The highest ranking Democratic member of the House Education Committee, Rep. Teresa Fedor (D-Toledo), today responded to a New York Times article which reported that “more students drop out of the Electronic Classroom (of Tomorrow) or fail to finish high school within four years than at any other school in the country."
“Today’s report confirms what so many of us in Ohio already know: failing charter schools continue to defraud taxpayers while our children fall further behind. Story after story from journalists in Ohio and throughout the country detail deep problems within Ohio’s charter school industry, yet the state refuses to take serious action,” Fedor said. “How many generations of kids must we fail before politicians find the political courage to crack down on profiteers that peddle broken promises to our taxpayers, parents, teachers and children?”
The Electronic Classroom of Tomorrow (ECOT) is Ohio’s largest online charter school and was founded by William Lager, a software executive with subsidiary education companies that took in nearly $23 million in tax dollars for providing ECOT services in 2014. ECOT received about $115 million in tax dollars that year.
State Rep. and Ohio Democratic Women’s Caucus President Teresa Fedor (D-Toledo), State Rep. and Vice Chair Greta Johnson (D-Akron) and members of the House Democratic Women’s Caucus today gathered with women from across the state to discuss and lobby for policy solutions to challenges Ohio women and families face.
State Rep. Kevin Boyce (D-Columbus) last week provided sponsor testimony on House Bill 538, legislation to require cultural competency training for all deputy registrars and their employees in the state. The new training program, which will include education on the proper evaluation of documentation for obtaining a driver’s license, will help prevent legal immigrants from being improperly denied when applying for a driver’s license or state ID.
State Rep. Michael Ashford (D-Toledo) today announced the release of $100,000 in state funds to the University of Toledo (UT) for their Technology Validation and Start-up Fund project. The project provides grants to transition technology developed by UT into the marketplace.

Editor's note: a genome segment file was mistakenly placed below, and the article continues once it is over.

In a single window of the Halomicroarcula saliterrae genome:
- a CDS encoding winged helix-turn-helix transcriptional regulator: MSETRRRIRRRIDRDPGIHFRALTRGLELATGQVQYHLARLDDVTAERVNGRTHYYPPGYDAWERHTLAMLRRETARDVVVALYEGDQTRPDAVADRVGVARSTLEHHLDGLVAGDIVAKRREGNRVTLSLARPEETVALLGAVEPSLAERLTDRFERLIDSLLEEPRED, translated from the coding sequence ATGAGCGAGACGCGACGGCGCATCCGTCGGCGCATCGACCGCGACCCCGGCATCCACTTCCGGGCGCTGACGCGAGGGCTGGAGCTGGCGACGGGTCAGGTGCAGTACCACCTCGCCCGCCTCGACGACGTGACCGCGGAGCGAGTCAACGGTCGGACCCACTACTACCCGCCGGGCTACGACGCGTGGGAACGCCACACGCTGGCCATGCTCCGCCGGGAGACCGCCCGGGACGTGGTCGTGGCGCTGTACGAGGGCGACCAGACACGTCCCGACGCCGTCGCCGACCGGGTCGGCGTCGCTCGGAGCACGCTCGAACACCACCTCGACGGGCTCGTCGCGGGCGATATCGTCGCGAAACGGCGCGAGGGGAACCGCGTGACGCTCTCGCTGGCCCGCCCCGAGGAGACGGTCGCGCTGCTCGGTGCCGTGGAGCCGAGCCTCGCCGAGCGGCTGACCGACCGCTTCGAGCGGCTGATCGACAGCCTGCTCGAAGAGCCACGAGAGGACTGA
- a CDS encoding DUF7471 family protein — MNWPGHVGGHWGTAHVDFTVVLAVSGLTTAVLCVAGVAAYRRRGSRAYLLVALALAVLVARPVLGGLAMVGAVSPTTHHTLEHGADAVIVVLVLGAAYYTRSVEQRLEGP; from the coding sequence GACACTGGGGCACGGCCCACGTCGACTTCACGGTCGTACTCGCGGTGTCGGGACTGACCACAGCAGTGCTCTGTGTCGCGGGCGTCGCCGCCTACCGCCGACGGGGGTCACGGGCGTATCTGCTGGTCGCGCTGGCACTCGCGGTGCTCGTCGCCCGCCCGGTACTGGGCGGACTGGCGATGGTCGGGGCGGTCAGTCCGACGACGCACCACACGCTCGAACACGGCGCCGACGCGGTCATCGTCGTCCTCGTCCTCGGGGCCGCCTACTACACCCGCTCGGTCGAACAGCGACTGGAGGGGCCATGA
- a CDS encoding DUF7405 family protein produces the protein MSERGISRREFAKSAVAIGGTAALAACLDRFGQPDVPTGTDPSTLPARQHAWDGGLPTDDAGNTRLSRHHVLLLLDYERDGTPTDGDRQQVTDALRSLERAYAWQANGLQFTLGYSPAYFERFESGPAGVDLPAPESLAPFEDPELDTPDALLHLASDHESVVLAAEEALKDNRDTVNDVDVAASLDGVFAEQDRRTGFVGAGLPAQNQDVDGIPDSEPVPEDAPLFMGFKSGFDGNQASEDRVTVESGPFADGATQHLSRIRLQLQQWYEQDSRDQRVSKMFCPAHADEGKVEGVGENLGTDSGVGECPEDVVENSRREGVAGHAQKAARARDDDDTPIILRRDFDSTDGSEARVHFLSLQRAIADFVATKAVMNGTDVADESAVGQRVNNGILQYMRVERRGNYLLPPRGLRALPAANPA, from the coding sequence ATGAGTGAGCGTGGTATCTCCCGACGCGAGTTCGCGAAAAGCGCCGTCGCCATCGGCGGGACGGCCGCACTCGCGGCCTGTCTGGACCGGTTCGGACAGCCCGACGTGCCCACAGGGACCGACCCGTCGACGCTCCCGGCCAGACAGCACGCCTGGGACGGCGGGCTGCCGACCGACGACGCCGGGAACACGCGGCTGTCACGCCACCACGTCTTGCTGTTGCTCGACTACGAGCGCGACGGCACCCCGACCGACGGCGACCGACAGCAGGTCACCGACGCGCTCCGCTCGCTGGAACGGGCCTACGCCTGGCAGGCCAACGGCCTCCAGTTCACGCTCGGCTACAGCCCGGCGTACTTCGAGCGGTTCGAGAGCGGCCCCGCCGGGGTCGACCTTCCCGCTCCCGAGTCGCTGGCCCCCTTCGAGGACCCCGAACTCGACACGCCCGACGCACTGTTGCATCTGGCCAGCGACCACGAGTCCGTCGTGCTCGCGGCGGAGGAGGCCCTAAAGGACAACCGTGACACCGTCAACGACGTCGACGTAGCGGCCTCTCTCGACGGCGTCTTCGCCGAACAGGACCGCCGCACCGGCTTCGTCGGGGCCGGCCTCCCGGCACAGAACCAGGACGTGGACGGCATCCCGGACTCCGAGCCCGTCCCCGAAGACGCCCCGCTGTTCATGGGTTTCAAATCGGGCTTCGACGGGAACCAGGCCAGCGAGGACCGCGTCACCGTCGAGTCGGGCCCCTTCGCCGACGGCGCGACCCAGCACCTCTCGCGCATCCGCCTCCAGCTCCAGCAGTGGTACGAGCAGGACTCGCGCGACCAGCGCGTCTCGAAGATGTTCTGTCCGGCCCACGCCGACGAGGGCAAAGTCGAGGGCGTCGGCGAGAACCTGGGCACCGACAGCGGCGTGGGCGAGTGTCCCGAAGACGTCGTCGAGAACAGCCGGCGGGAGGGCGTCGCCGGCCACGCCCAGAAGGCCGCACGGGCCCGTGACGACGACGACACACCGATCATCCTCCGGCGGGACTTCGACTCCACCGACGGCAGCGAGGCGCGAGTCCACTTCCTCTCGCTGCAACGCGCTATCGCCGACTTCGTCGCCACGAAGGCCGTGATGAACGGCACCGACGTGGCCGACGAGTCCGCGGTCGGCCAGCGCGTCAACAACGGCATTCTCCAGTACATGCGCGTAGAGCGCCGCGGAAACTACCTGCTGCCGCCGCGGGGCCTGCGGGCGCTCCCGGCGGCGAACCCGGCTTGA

The Ohio Legislative Black Caucus (OLBC) today called on Governor John Kasich to veto House Bill 180, saying the legislation to ban local hiring goals will disproportionately harm African American workers and minority communities while jeopardizing infrastructure projects in Cincinnati, Toledo, Akron and Cleveland.
State Rep. Dan Ramos (D-Lorain) joined U.S. Congresswoman Marcy Kaptur (D-OH 9th District) and federal officials at the White House this week to discuss the importance of filling the Supreme Court vacancy created by the passing of the late Justice Antonin Scalia. The Lorain lawmaker highlighted House Concurrent Resolution (HCR) 34, state-level legislation he recently introduced urging the U.S. Senate to consider President Obama’s Supreme Court nominee, Appeals Court Judge Merrick Garland.
State Rep. John Patterson (D-Jefferson) introduced legislation last week to create the STEM Degree Loan Program, a state-level loan repayment plan aimed at keeping graduates working in Ohio after earning degrees in science, technology, engineering or mathematics.
State Rep. Kristin Boggs (D-Columbus) and State Rep. Nickie Antonio (D-Lakewood) this week introduced a resolution urging all state employees and officials to refrain from engaging in nonessential official state travel to North Carolina. The resolution comes in response to the passage of the controversial bathroom access law in North Carolina that critics, and now the U.S. Department of Justice, say allows discrimination against LGBT individuals.
COLUMBUS— State Rep. Kathleen Clyde (D-Kent) today announced the Count the Votes Act, a bill to end the practice of throwing out ballots for trivial and technical reasons. In the last presidential election, over 47,000 ballots were thrown out. Rejection rates in elections since then have gotten worse.
Ohio House Democratic legislators today voted against the passage of Senate Bill (SB) 152, saying legislation to ban local hiring standards and restrict project labor agreements (PLAs) for public works projectswill handcuff decision-making authority of local communities and send Ohio jobs out of state.
“Project labor agreements are a proven tool to ensure fair wages and quality work help complete projects on time and under budget. In addition, PLAs can include local hiring benchmarks that help strengthen the local economy by providing opportunities to workers from the community,” said House Minority Leader Strahorn (D-Dayton). “Undercutting existing laws will negatively affect major construction projects in the future by sewing confusion and destabilizing project bids, budgets and timelines.”
In 2002, the Ohio Supreme Court struck down state laws prohibiting a public entity from requiring project labor agreements for local projects. Republicans are doubling-down on the attempt to restrict PLAs with an amendment added at the last minute to SB 152 Tuesday morning that will prohibit project labor agreements from being required on any public works projects receiving state funds.
The lawmakers also objected to provisions of SB 152 that prohibit communities from setting local hiring standards on public construction projects. Some Ohio communities use local hiring standards on publicly financed projects as a way to strengthen local workforce participation and, in turn, strengthen local economies. Urban areas typically have higher unemployment rates than the national average, making the decision to hire local even more impactful for improving the job market in urban areas.
“This is a devastating blow to local communities which have